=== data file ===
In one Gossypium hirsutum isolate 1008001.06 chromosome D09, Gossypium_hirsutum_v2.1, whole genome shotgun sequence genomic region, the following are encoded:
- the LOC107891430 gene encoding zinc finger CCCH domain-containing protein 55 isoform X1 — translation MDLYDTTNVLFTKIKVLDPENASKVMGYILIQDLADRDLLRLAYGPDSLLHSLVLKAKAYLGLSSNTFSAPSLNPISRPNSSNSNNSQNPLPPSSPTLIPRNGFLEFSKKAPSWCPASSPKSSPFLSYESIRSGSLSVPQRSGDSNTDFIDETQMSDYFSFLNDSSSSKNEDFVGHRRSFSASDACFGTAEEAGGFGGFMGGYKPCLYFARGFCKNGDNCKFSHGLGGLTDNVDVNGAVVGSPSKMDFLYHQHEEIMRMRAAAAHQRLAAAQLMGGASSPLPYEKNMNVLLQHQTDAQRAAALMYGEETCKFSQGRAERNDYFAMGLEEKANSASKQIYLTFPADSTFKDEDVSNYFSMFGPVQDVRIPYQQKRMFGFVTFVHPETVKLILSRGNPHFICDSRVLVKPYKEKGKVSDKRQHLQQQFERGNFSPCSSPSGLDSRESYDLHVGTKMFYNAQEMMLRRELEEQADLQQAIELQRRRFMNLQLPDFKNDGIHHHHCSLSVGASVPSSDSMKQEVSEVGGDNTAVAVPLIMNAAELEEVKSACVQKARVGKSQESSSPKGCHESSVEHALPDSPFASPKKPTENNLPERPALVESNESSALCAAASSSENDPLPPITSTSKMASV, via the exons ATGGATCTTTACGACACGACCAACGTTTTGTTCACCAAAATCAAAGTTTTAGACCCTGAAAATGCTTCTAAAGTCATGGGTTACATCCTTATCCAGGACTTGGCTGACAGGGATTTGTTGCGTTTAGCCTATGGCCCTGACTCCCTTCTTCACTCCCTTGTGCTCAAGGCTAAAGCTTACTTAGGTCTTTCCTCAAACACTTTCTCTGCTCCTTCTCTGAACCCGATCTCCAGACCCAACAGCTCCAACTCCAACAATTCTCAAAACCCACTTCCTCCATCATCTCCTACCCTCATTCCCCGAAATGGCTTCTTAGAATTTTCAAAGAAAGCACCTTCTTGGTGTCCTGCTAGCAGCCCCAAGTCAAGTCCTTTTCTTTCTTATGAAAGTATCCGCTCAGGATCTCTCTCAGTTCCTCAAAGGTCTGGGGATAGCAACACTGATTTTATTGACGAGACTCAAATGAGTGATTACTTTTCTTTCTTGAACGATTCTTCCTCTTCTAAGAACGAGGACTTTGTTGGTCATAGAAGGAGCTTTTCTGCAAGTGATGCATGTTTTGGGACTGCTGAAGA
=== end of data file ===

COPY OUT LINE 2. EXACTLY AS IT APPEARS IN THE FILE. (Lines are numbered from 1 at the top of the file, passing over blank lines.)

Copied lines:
- the LOC107891430 gene encoding zinc finger CCCH domain-containing protein 55 isoform X1 — translation MDLYDTTNVLFTKIKVLDPENASKVMGYILIQDLADRDLLRLAYGPDSLLHSLVLKAKAYLGLSSNTFSAPSLNPISRPNSSNSNNSQNPLPPSSPTLIPRNGFLEFSKKAPSWCPASSPKSSPFLSYESIRSGSLSVPQRSGDSNTDFIDETQMSDYFSFLNDSSSSKNEDFVGHRRSFSASDACFGTAEEAGGFGGFMGGYKPCLYFARGFCKNGDNCKFSHGLGGLTDNVDVNGAVVGSPSKMDFLYHQHEEIMRMRAAAAHQRLAAAQLMGGASSPLPYEKNMNVLLQHQTDAQRAAALMYGEETCKFSQGRAERNDYFAMGLEEKANSASKQIYLTFPADSTFKDEDVSNYFSMFGPVQDVRIPYQQKRMFGFVTFVHPETVKLILSRGNPHFICDSRVLVKPYKEKGKVSDKRQHLQQQFERGNFSPCSSPSGLDSRESYDLHVGTKMFYNAQEMMLRRELEEQADLQQAIELQRRRFMNLQLPDFKNDGIHHHHCSLSVGASVPSSDSMKQEVSEVGGDNTAVAVPLIMNAAELEEVKSACVQKARVGKSQESSSPKGCHESSVEHALPDSPFASPKKPTENNLPERPALVESNESSALCAAASSSENDPLPPITSTSKMASV, via the exons ATGGATCTTTACGACACGACCAACGTTTTGTTCACCAAAATCAAAGTTTTAGACCCTGAAAATGCTTCTAAAGTCATGGGTTACATCCTTATCCAGGACTTGGCTGACAGGGATTTGTTGCGTTTAGCCTATGGCCCTGACTCCCTTCTTCACTCCCTTGTGCTCAAGGCTAAAGCTTACTTAGGTCTTTCCTCAAACACTTTCTCTGCTCCTTCTCTGAACCCGATCTCCAGACCCAACAGCTCCAACTCCAACAATTCTCAAAACCCACTTCCTCCATCATCTCCTACCCTCATTCCCCGAAATGGCTTCTTAGAATTTTCAAAGAAAGCACCTTCTTGGTGTCCTGCTAGCAGCCCCAAGTCAAGTCCTTTTCTTTCTTATGAAAGTATCCGCTCAGGATCTCTCTCAGTTCCTCAAAGGTCTGGGGATAGCAACACTGATTTTATTGACGAGACTCAAATGAGTGATTACTTTTCTTTCTTGAACGATTCTTCCTCTTCTAAGAACGAGGACTTTGTTGGTCATAGAAGGAGCTTTTCTGCAAGTGATGCATGTTTTGGGACTGCTGAAGA